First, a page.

We use this to analyse exchange of value through the lens of each stakeholder in the business network, with the natural environment and society each being given its own voice.

2) Scalability

Beyond identifying where resources are squandered or where value is not captured for an individual company, we also need to understand how to scale the findings across industry.

For industrial sustainability to be more widely achieved, it is essential that we don’t just work in siloes where one company works out a clever trick and says, ‘job done’. We need to understand how to scale these solutions.

There’s an imperative to find solutions that work at scale and increasingly at speed. If we are to hit the 2030 targets set out in the UN Sustainable Development Goals (the Paris Agreement) we need to work towards significant change at the rate of 6% or above improvement per annum of energy, water and material efficiency, as well as reducing waste.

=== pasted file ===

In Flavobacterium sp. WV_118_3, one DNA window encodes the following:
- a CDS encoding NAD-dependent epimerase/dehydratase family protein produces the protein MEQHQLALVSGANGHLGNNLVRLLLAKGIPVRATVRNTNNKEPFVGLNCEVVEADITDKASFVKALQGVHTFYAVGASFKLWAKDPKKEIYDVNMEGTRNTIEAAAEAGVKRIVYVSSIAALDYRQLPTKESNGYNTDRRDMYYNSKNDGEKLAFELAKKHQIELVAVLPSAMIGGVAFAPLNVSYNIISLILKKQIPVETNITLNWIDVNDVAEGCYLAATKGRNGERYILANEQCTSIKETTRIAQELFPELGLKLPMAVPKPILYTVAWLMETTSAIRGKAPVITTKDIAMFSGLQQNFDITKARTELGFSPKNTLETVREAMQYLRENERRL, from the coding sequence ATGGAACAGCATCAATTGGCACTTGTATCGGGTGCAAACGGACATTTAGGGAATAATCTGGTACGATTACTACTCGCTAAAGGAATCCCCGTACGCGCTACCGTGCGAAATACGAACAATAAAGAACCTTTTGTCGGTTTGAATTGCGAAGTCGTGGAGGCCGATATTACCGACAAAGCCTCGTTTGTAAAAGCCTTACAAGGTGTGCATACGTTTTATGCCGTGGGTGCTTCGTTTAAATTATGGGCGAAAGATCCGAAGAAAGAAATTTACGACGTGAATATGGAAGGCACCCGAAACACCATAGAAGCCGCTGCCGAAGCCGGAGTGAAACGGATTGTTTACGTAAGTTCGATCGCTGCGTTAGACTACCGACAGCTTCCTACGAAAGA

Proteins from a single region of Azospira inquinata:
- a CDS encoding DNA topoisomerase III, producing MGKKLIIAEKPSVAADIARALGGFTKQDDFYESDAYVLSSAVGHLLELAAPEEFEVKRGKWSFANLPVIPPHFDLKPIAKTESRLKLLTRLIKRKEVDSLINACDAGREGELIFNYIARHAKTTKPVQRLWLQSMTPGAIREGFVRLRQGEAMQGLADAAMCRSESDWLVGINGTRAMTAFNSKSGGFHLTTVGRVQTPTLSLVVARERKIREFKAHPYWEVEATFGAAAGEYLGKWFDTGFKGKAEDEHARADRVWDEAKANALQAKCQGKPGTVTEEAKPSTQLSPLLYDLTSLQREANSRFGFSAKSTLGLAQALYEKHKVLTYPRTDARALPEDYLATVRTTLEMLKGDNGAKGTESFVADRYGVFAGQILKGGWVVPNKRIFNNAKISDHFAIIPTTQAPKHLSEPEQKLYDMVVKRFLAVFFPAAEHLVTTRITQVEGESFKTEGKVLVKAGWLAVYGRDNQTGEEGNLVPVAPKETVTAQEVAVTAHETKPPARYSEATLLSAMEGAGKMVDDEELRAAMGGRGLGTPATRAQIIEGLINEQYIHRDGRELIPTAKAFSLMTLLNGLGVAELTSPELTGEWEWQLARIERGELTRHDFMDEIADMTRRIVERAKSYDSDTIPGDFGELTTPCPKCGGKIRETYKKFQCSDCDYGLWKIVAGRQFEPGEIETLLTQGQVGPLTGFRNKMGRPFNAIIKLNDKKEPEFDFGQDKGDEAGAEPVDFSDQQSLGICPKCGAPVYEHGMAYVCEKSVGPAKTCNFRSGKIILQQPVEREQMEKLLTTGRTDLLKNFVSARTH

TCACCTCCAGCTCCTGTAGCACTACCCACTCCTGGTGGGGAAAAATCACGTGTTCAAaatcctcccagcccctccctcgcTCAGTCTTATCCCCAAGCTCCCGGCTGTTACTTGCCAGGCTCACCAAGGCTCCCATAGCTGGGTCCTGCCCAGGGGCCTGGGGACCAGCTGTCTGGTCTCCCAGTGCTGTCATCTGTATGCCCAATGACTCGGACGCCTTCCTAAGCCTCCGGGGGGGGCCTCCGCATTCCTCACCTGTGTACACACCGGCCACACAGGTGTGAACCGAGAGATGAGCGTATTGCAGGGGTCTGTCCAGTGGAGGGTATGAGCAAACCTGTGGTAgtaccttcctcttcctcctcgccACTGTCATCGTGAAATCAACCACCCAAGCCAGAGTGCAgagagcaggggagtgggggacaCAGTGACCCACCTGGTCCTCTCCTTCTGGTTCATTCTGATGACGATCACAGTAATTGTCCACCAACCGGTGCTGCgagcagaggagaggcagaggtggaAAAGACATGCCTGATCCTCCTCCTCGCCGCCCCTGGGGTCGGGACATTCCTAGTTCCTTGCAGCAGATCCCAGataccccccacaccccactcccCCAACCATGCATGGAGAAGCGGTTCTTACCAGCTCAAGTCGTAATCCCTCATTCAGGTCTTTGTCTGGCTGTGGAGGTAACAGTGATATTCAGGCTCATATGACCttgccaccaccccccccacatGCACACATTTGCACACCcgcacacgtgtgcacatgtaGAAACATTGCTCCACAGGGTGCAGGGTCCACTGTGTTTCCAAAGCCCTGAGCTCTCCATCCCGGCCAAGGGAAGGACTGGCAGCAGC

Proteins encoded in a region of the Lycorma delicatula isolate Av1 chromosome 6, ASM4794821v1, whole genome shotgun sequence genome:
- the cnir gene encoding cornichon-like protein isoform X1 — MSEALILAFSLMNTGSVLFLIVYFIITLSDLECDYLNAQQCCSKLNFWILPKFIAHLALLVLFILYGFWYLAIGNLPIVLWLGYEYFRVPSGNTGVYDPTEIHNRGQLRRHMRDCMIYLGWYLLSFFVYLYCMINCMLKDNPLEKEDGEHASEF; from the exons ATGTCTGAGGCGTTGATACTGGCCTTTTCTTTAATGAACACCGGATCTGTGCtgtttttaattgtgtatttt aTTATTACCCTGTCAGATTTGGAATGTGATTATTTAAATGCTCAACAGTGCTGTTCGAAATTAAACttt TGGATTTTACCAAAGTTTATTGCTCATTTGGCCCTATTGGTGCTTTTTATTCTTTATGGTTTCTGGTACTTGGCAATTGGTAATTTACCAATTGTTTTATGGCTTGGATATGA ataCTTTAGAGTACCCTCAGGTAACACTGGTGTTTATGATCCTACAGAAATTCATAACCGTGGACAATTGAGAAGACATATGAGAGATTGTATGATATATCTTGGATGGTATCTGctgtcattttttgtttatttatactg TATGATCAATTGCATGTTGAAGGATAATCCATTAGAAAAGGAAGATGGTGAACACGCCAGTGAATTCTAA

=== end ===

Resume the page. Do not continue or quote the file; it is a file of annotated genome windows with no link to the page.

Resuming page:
Scalability is also about cooperation across industry. Change can be achieved more effectively if organisations collaborate and learn from each other to achieve overarching goals that are in both the individual and the collective interest, and by understanding how other companies are making efficiency improvements. This can be supported by engagement from policymakers.

3. Deploying simple tools

To make efficiency improvements more achievable for manufacturers, scalable, practical and easy-to-use tools are required. Resource usage needs to be more visible, then ways to address it made straightforward and measurable.